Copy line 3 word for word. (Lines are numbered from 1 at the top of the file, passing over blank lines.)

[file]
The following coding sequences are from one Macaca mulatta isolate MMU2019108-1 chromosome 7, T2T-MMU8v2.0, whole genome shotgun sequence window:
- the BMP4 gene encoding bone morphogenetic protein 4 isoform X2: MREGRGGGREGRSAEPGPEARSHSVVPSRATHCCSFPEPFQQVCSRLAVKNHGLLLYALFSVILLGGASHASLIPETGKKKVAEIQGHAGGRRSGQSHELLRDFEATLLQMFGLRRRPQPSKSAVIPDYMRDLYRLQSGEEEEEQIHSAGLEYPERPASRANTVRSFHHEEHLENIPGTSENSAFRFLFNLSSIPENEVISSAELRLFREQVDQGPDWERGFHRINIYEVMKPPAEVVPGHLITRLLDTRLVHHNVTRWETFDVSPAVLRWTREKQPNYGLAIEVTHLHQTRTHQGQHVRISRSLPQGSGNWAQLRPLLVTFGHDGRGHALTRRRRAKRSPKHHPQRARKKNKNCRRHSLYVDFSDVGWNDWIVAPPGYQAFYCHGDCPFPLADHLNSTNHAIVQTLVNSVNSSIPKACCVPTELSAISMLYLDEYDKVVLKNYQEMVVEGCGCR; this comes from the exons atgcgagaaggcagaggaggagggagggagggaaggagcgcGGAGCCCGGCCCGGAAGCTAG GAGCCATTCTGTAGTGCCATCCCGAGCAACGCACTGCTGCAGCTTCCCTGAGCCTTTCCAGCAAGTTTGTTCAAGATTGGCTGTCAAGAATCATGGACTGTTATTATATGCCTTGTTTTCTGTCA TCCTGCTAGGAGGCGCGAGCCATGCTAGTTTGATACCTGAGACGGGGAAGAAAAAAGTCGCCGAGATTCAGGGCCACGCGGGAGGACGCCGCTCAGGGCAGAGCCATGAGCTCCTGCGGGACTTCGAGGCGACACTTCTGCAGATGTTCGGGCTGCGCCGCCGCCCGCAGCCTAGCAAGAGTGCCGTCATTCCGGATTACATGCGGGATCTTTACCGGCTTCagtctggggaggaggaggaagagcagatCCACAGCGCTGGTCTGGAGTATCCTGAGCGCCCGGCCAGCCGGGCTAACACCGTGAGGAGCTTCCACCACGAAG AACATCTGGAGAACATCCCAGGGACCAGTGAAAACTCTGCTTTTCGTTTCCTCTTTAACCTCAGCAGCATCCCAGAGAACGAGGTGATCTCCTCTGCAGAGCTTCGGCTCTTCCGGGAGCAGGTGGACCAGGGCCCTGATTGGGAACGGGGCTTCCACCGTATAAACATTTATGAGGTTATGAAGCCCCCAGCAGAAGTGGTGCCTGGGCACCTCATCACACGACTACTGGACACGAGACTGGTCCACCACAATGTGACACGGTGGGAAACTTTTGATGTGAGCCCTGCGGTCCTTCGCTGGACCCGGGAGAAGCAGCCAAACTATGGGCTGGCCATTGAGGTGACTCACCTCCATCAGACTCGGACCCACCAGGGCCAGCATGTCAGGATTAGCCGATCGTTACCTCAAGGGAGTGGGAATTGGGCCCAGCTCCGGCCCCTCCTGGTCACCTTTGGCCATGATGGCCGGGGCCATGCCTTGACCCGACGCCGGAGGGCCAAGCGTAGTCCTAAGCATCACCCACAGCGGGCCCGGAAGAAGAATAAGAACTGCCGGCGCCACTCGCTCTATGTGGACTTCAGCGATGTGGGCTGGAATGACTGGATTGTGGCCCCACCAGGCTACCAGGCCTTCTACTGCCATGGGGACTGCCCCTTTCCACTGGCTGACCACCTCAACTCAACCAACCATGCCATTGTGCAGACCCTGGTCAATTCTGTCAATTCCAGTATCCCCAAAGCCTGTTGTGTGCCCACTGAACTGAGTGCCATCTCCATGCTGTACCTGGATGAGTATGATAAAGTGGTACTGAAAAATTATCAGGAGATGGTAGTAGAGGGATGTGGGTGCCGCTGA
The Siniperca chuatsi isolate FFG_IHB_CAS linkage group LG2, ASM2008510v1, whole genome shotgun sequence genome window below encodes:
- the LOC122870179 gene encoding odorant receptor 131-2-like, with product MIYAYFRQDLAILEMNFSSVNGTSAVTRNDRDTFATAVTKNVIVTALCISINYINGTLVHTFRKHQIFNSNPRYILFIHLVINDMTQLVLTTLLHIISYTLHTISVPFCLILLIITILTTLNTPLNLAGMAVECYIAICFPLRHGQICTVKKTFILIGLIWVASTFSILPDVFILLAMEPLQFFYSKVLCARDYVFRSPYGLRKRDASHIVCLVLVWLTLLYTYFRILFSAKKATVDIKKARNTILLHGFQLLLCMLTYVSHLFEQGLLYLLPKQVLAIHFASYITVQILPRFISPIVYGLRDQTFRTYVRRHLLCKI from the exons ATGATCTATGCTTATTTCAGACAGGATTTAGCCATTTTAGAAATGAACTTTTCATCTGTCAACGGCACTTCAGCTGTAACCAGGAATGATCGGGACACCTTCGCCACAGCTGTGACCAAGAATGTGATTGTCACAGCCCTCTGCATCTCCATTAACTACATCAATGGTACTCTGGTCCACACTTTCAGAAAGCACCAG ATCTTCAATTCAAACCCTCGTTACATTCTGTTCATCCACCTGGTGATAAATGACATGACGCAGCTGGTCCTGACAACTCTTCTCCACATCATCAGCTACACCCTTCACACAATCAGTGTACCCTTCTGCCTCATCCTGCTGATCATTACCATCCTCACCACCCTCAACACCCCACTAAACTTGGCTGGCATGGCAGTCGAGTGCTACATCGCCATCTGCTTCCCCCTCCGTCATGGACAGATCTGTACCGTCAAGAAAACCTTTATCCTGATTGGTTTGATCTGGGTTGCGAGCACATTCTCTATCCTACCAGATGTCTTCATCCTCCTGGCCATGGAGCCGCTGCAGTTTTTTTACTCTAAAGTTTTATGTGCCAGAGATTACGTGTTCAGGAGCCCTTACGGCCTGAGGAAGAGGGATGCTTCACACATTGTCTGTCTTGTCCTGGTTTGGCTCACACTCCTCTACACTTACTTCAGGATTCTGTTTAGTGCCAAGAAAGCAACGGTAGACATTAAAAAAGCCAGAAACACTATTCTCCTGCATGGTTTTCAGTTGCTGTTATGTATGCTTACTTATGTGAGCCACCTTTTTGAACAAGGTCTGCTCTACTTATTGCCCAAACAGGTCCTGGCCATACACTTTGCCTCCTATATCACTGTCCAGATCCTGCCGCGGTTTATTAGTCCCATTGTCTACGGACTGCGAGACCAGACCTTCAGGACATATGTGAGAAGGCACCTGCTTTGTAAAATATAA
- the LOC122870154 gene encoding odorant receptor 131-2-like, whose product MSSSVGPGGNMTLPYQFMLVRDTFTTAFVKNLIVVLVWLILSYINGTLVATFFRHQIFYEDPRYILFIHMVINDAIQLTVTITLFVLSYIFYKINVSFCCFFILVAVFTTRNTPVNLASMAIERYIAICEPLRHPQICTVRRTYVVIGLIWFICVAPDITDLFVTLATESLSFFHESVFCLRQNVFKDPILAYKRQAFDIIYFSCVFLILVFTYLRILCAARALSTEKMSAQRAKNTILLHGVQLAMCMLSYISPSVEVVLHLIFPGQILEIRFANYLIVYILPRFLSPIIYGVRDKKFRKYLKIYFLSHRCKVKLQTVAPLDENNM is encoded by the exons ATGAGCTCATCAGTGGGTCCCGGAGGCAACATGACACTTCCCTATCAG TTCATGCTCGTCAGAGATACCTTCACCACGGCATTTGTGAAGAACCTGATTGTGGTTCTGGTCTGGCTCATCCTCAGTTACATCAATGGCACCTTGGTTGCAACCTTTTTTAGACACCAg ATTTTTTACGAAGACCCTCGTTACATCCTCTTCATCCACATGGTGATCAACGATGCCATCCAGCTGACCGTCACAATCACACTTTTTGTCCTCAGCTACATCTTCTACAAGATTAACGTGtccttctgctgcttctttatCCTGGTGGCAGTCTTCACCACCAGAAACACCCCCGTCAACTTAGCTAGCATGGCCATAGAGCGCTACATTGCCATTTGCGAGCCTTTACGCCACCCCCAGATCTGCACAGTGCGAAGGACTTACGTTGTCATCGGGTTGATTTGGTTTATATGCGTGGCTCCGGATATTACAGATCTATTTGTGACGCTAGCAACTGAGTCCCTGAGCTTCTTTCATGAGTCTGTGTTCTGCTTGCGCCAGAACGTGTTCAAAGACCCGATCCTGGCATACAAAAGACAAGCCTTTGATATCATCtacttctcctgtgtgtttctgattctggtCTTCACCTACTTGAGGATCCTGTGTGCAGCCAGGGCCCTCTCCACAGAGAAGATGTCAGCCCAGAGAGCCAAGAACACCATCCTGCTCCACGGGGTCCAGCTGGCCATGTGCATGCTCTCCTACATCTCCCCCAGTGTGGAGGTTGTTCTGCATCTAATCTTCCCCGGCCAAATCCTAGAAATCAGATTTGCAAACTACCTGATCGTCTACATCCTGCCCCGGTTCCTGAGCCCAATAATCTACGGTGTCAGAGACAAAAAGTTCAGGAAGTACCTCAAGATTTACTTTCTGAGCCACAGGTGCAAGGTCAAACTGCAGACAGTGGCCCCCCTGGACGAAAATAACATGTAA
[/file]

The Siniperca chuatsi isolate FFG_IHB_CAS linkage group LG2, ASM2008510v1, whole genome shotgun sequence genome window below encodes: